You reach exsanguination when you lose 40 percent of your body’s blood or fluid supply. This condition can be fatal if the bleeding isn’t stopped and treated quickly.

The average woman loses 60 milliliters — about 2 ounces — of blood during her period. Women with heavier periods (menorrhagia) typically lose 80 milliliters (2.7 ounces) of blood.

Although this may seem like a lot, the human body holds more than 1 gallon of blood. Losing a couple of ounces during your menstrual cycle isn’t enough to cause complications or result in exsanguination.

If you’re concerned about blood loss from your menstrual period, see your doctor. They can determine whether your bleeding is consistent with menorrhagia or if your symptoms are tied to another underlying condition.

Treatment can help reduce bleeding and may make symptoms easier to manage.

Injuries that can cause you to bleed to death include:

  • crush injuries from car accidents or a heavy object falling on you
  • gunshot wounds
  • stab or puncture wounds from a needle or knife
  • hematoma (a collection of blood, such as a clot, outside of a blood vessel)
  • cuts or abrasions to internal organs
  • cuts or lacerations to the skin
  • blunt force trauma from impact with an object

You don’t have to see blood leave your body to bleed to death. Internal bleeding can also be fatal.

Internal bleeding can result from:

  • a crush injury
  • blunt force trauma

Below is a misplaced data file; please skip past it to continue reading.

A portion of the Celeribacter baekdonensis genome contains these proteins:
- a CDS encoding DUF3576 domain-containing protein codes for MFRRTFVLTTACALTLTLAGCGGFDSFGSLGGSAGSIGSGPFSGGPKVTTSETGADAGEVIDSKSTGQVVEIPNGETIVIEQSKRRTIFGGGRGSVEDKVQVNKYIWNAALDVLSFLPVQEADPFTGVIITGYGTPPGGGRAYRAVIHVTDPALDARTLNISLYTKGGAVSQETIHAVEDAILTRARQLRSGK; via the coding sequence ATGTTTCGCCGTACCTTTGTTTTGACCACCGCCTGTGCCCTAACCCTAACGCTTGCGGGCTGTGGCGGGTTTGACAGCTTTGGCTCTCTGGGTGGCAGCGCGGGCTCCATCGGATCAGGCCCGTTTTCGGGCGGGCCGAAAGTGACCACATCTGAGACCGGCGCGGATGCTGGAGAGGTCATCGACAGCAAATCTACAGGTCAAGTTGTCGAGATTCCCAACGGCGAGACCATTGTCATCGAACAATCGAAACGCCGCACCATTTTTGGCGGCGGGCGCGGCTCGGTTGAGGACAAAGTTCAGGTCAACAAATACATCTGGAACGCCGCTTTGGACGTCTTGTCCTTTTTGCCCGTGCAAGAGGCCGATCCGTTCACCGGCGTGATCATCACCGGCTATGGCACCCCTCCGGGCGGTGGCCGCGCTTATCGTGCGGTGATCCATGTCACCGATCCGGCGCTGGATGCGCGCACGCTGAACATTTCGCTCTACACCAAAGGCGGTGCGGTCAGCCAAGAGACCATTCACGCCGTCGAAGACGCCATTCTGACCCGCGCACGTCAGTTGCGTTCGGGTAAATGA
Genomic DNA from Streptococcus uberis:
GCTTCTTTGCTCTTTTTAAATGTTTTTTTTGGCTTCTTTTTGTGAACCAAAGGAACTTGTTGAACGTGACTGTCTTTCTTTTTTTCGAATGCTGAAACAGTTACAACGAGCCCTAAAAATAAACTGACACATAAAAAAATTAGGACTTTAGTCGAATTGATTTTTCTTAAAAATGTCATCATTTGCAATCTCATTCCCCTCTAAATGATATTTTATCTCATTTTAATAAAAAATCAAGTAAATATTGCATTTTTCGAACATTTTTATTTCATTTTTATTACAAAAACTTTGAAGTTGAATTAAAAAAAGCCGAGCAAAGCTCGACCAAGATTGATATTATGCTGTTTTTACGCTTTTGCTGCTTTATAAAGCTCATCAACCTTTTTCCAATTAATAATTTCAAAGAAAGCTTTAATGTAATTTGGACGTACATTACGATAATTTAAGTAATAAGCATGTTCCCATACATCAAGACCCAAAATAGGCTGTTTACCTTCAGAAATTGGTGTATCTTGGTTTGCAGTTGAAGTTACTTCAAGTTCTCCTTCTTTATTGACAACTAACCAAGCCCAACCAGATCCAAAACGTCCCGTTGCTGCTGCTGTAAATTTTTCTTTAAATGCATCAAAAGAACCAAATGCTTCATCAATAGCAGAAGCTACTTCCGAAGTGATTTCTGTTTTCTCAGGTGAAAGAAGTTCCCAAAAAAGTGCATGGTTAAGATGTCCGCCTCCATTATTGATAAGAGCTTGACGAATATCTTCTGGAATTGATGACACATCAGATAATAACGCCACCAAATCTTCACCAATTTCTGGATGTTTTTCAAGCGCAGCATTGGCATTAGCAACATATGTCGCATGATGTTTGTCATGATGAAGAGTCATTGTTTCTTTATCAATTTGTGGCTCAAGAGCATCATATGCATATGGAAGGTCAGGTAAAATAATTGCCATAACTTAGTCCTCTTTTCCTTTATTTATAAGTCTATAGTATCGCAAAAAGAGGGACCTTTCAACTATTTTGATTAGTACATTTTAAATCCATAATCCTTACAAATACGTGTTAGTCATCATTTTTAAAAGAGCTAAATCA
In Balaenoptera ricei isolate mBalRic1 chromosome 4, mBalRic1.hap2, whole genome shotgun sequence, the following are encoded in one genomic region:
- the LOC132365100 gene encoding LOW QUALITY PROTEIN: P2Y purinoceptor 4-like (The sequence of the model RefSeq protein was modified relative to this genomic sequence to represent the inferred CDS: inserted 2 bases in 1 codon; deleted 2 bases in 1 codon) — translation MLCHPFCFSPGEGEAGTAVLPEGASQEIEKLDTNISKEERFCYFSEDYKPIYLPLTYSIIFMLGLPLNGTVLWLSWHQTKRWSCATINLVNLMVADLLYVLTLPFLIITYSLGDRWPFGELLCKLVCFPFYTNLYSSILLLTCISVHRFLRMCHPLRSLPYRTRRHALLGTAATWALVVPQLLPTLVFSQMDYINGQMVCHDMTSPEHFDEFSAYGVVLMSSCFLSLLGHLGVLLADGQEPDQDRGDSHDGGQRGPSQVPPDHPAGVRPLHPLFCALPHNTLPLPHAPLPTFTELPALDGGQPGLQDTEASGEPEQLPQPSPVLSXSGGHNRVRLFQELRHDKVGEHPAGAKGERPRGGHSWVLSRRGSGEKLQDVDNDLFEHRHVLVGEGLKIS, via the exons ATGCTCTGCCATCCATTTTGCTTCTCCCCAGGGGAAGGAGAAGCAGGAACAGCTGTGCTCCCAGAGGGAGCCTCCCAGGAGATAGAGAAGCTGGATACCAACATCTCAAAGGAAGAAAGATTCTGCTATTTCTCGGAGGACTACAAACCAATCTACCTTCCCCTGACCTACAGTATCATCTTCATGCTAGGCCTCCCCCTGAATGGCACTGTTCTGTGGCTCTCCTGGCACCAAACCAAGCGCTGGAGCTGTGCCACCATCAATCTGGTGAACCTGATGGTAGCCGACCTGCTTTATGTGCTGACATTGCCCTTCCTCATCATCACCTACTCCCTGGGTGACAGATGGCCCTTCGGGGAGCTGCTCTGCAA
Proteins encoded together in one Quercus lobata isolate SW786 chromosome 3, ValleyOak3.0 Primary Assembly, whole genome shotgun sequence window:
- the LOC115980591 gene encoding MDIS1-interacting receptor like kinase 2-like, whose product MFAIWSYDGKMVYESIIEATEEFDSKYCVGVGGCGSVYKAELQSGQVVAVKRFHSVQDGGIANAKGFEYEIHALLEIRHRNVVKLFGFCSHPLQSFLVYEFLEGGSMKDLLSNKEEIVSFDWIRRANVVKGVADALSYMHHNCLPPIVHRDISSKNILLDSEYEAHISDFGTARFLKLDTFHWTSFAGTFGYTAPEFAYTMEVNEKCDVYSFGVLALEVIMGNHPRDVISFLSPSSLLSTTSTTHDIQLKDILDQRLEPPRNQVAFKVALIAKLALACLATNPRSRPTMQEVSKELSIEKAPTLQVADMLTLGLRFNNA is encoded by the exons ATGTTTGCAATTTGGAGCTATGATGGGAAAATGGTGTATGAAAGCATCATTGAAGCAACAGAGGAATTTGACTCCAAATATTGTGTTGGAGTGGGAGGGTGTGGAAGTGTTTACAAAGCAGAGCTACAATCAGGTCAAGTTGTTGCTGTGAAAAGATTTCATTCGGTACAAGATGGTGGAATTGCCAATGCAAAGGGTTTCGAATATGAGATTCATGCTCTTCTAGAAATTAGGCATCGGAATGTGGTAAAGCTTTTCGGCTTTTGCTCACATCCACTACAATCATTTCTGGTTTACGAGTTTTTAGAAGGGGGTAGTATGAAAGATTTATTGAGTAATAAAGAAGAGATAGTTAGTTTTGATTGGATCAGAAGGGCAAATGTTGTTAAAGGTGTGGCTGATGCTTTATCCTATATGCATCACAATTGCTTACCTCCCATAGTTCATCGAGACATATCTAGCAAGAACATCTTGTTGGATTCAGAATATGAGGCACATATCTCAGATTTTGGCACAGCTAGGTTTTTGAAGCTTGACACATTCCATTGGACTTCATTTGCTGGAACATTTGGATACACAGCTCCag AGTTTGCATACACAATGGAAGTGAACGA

• an abrasion or cut to an internal organ
  • a torn or ruptured blood vessel
  • an aneurysm
  • a damaged organ

Symptoms of internal bleeding aren’t always easy to identify. They often go unnoticed, especially if blood loss is slow.

Seek immediate medical attention if you notice:

  • blood in urine
  • blood in stool
  • black or tarry stool
  • vomiting blood
  • chest pain
  • abdominal swelling
  • abdominal pain
  • vomiting blood

If you or someone around you is experiencing severe external bleeding, call 911 or your local emergency services right away.

In most cases, emergency services will keep you on the phone until help arrives. They may also advise you on how to minimize the bleeding.

They may ask you to:

  • Raise or elevate any injured body part, except the head. Don’t move people who have injuries to their legs, back, neck, or head.
  • Apply medium pressure to the wound with a clean cloth, bandage, piece of clothing, or your hands. Don’t apply pressure to eye injuries.